Virtue and Moir maintain lead at Four Continents

Tessa Virtue and Scott Moir of Canada maintained their overnight lead after their Charleston routine in the Original Dance.

The 2009 Four Continents Figure Skating Championships continued with the Original Dance, the Pairs Long Program, and the Men’s Short Program.

Ice dance was once a waiting game for skaters as they waited their chance to move up the ranks as the teams ahead of them retired from eligible competition.

It used to be that at the end of an Olympic cycle, you could count on most of the more experienced teams to move on to other things, with the occasional team sticking around for a chance at a world medal.

Under the new judging system, skaters no longer have to wait their turn, and it is providing for some interesting results in a sport that used to be rampant with protocol judging.

“I think that it is awesome that teams are being rewarded for technical difficulty as well as the performance aspect at young ages,” said Tessa Virtue. “It’s great to see the depth in skating and to see so new talent coming along. It’s exciting, and it’s inspirational for our sport.”

For example, Tessa Virtue and Scott Moir of Canada burst onto the world scene just two years ago. In their Worlds debut, they finished in sixth place, and then moved up to second last season. Here at the Four Continents Championships, the duo is still not back to their original form before Virtue’s injuries, but they are pushing to win their second straight title.

“It’s definitely not the same pain that I felt before the surgery,” explained Virtue. “It is sort of the after-affects. I’m putting a lot of pressure in it now, but it’s really not that bad.”

Virtue and Moir skated an up and down Charleston that shows great potential should they be able to make up for lost training time. An energetic lift that the duo has coined the ‘Rio Wrap’, named for Virtue’s favorite sandwich shop, was a highlight of their program.

“(Coach Marina Zueva) wanted me to do something twisty, so we worked it out on the floor, and this is what we have come up with,” Virtue explained.

Though the Canadian champs lacked unison in some segments of the program, they felt their routine was much improved since nationals a few weeks ago.

“We are very, very happy with the performance,” Moir said. “We work to improve at each competition, and we are content in know that we have done that here.”

The team scored 60.90 points in the original dance, and their total score of 97.30 points puts them slightly ahead of their training mates Americans Meryl Davis and Charlie White.

Davis and White skated a more secure program than the leaders, but the U.S. Champions were unable to match Virtue and Moir in the program components. In fact, the two teams actually tied on the technical elements score. Davis and White could have threatened for the lead, but did not receive a level four on a normally solid element.

“It’s always great to get the first element out of the way,” White said enthusiastically. “And to nail the twizzles like that sets a good tone for the rest of the program.”

“Technically, the only thing that we are really disappointed in is our spin,” confessed Davis. “We only got a level three, but really we are happy with the overall performance.”

“The callers will typically tell you why you didn’t get the levels that you prepared for,” White continued. “It’s not a little secret. We’ll go home and work on it.”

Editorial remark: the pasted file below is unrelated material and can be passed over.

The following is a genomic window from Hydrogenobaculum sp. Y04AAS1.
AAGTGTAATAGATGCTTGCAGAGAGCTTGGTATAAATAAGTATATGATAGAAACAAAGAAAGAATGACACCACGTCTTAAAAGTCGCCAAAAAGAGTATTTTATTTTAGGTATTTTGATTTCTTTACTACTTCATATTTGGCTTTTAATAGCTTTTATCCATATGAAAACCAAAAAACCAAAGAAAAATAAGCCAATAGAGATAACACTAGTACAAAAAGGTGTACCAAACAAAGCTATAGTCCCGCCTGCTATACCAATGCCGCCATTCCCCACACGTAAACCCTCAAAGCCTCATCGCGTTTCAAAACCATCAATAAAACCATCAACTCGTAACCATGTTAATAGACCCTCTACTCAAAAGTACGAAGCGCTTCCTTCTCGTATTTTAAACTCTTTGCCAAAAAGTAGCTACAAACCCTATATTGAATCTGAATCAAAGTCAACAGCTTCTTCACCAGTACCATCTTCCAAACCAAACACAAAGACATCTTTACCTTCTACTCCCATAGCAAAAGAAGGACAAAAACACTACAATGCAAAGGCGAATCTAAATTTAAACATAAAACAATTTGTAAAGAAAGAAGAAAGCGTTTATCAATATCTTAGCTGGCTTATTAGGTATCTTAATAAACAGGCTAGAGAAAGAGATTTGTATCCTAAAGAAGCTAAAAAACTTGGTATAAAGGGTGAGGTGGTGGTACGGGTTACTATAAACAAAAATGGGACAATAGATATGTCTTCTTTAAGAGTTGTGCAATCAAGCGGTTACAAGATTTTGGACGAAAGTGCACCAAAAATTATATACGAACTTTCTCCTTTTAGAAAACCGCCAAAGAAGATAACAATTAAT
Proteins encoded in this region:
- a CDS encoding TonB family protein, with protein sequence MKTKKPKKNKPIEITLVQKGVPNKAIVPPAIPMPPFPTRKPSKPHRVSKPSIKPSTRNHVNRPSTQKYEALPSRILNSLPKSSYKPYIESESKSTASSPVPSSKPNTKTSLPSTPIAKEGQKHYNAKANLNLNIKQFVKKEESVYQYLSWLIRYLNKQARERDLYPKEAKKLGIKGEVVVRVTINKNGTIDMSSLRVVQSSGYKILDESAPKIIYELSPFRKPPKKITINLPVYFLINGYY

Skating to a peppy Charleston medley, Davis and White settled for second place in the original dance with 60.42 points, and with less than two points separating the teams, are breathing down the necks of the leaders.

In third place, with perhaps the performance of the afternoon, were American upstarts Emily Samuelson and Evan Bates. The 2008 World Junior Champions skated a wildly entertaining swing program that earned the highest technical elements score of the competition.

“It’s extremely exciting,” Samuelson said with a smile. “We used to look up to these skaters, and now we are being competitive with them. It’s such a great feeling.”

The U.S. silver medalists earned the most level fours in the original dance, earning just one level three on their midline steps.

“I think that the biggest thing for us to improve upon is to mature,” Bates admitted. “This is our first year competing with the big guys and we are a young team. We can do the technical things, but we need to work on the maturity level and the connection between us in order to take things to the next level.”

Samuelson and Bates scored 59.48 points for their efforts, and have accumulated a total of 90.89 points, moving them ahead of Canada’s Vanessa Crone and Paul Poirier who were third after the compulsory dance.

The Canadian silver medalists also skated well, using ragtime music as the backdrop to their original dance in which Poirier sported a drawn in moustache for some added panache.

The Canadian silver medalists also skated well, using ragtime music as the backdrop to their original dance in which Poirier sported a drawn in moustache for some added panache. The home country audience appreciated the young team’s enthusiasm, and showered them with applause as they finished the program.

“We had lot of fun out there,” Poirier said. “We know that that helped the performance, and allowed us to bring out the character of the program to the audience.”

Crone added, “It was extremely better than what we did at nationals. We have worked hard on the twizzles and expression since then, and I think that we did those things well. So, we are both happy with what we did out there.”

Crone and Poirier scored 56.36 points in the original dance, and slipped to fourth place overall with a total of 88.79 points.

Teammates Kaitlyn Weaver and Andrew Poje maintained their fifth place position, as did sixth place finishers Americans Kimberly Navarro and Brent Bommentre.

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